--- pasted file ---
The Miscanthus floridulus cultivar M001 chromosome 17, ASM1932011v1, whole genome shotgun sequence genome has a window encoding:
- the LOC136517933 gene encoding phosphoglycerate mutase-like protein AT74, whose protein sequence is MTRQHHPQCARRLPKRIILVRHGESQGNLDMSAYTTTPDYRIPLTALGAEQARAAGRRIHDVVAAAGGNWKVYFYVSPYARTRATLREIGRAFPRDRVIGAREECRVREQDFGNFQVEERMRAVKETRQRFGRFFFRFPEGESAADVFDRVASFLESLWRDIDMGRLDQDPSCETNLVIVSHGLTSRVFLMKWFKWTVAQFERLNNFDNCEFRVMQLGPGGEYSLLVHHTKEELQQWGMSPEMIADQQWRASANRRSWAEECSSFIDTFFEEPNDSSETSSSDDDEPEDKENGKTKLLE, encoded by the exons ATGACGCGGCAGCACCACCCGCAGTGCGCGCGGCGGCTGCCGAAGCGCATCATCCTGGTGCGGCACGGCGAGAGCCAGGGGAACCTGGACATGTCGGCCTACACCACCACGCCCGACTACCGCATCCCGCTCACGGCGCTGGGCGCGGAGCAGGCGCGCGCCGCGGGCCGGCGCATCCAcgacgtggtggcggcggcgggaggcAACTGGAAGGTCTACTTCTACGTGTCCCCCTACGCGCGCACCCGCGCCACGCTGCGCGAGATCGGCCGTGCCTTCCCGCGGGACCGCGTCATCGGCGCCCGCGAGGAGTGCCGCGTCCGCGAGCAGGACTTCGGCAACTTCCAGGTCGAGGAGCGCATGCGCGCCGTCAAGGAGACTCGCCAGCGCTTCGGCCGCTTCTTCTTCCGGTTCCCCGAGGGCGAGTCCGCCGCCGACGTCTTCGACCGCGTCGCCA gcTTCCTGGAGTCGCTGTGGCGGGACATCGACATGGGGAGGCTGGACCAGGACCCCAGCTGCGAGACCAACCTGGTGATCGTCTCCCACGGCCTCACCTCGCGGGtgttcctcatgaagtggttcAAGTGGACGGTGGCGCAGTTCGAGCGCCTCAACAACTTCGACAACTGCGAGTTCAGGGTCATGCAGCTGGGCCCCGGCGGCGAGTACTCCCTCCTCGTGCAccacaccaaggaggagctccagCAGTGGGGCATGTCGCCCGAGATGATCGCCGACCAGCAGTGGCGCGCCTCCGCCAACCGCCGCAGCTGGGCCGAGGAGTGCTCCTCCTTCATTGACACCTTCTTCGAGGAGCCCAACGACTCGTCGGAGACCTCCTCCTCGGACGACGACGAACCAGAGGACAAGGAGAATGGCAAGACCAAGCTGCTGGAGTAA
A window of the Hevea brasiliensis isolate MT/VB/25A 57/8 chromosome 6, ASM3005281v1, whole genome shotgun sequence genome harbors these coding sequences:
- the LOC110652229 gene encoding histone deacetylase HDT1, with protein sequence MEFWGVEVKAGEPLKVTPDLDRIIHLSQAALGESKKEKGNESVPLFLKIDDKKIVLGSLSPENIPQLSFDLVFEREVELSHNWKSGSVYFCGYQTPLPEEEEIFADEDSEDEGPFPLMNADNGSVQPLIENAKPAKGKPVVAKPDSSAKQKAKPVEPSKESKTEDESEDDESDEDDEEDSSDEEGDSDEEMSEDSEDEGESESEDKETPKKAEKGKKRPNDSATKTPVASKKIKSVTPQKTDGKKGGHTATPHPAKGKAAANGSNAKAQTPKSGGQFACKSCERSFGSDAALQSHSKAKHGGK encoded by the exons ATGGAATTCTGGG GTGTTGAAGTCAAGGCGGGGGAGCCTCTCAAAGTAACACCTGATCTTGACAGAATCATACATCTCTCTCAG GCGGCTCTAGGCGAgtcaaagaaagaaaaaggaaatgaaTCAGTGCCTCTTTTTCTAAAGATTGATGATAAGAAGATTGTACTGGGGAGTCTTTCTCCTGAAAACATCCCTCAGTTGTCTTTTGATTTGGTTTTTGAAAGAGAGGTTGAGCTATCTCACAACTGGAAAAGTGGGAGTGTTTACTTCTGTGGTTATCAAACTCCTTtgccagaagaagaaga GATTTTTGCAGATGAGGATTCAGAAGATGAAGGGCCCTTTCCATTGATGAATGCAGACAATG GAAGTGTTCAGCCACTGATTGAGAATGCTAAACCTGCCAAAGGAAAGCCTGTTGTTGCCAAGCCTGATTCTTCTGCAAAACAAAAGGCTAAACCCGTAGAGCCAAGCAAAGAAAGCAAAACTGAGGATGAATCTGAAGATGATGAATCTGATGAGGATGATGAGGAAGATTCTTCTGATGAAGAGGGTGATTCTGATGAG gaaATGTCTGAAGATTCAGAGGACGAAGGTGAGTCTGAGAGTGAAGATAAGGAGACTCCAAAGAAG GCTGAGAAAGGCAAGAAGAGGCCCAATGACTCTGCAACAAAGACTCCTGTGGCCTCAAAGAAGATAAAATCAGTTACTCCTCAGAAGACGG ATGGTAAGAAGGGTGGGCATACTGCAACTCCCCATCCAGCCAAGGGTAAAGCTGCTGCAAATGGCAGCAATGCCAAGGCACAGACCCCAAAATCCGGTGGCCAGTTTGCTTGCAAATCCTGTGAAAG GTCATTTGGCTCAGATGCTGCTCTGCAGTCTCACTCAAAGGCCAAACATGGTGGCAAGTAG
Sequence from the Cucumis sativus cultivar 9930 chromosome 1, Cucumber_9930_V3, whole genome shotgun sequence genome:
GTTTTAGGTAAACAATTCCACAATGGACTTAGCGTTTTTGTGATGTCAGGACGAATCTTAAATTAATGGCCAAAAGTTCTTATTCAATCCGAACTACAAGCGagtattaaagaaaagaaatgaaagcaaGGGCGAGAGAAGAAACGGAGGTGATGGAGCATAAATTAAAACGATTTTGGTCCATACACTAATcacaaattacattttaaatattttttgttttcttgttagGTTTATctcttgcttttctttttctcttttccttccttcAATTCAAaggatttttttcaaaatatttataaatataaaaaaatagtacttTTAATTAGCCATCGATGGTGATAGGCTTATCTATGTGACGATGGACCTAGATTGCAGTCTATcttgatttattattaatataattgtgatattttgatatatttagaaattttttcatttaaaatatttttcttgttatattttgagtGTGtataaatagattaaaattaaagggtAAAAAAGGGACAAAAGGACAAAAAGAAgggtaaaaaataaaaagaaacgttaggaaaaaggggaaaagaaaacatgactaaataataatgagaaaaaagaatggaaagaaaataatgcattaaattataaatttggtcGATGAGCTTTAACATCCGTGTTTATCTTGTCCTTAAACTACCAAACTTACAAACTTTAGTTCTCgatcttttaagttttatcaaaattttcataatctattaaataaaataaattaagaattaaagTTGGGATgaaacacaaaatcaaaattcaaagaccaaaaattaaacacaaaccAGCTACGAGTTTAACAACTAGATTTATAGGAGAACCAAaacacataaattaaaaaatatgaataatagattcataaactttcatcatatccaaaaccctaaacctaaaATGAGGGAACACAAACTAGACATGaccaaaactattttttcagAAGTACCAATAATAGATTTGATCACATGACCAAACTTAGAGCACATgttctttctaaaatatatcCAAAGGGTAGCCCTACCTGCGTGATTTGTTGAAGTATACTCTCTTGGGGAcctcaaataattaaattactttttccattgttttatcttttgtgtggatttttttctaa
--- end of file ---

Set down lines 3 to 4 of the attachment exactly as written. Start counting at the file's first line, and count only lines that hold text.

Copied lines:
A window of the Hevea brasiliensis isolate MT/VB/25A 57/8 chromosome 6, ASM3005281v1, whole genome shotgun sequence genome harbors these coding sequences:
- the LOC110652229 gene encoding histone deacetylase HDT1, with protein sequence MEFWGVEVKAGEPLKVTPDLDRIIHLSQAALGESKKEKGNESVPLFLKIDDKKIVLGSLSPENIPQLSFDLVFEREVELSHNWKSGSVYFCGYQTPLPEEEEIFADEDSEDEGPFPLMNADNGSVQPLIENAKPAKGKPVVAKPDSSAKQKAKPVEPSKESKTEDESEDDESDEDDEEDSSDEEGDSDEEMSEDSEDEGESESEDKETPKKAEKGKKRPNDSATKTPVASKKIKSVTPQKTDGKKGGHTATPHPAKGKAAANGSNAKAQTPKSGGQFACKSCERSFGSDAALQSHSKAKHGGK encoded by the exons ATGGAATTCTGGG GTGTTGAAGTCAAGGCGGGGGAGCCTCTCAAAGTAACACCTGATCTTGACAGAATCATACATCTCTCTCAG GCGGCTCTAGGCGAgtcaaagaaagaaaaaggaaatgaaTCAGTGCCTCTTTTTCTAAAGATTGATGATAAGAAGATTGTACTGGGGAGTCTTTCTCCTGAAAACATCCCTCAGTTGTCTTTTGATTTGGTTTTTGAAAGAGAGGTTGAGCTATCTCACAACTGGAAAAGTGGGAGTGTTTACTTCTGTGGTTATCAAACTCCTTtgccagaagaagaaga GATTTTTGCAGATGAGGATTCAGAAGATGAAGGGCCCTTTCCATTGATGAATGCAGACAATG GAAGTGTTCAGCCACTGATTGAGAATGCTAAACCTGCCAAAGGAAAGCCTGTTGTTGCCAAGCCTGATTCTTCTGCAAAACAAAAGGCTAAACCCGTAGAGCCAAGCAAAGAAAGCAAAACTGAGGATGAATCTGAAGATGATGAATCTGATGAGGATGATGAGGAAGATTCTTCTGATGAAGAGGGTGATTCTGATGAG gaaATGTCTGAAGATTCAGAGGACGAAGGTGAGTCTGAGAGTGAAGATAAGGAGACTCCAAAGAAG GCTGAGAAAGGCAAGAAGAGGCCCAATGACTCTGCAACAAAGACTCCTGTGGCCTCAAAGAAGATAAAATCAGTTACTCCTCAGAAGACGG ATGGTAAGAAGGGTGGGCATACTGCAACTCCCCATCCAGCCAAGGGTAAAGCTGCTGCAAATGGCAGCAATGCCAAGGCACAGACCCCAAAATCCGGTGGCCAGTTTGCTTGCAAATCCTGTGAAAG GTCATTTGGCTCAGATGCTGCTCTGCAGTCTCACTCAAAGGCCAAACATGGTGGCAAGTAG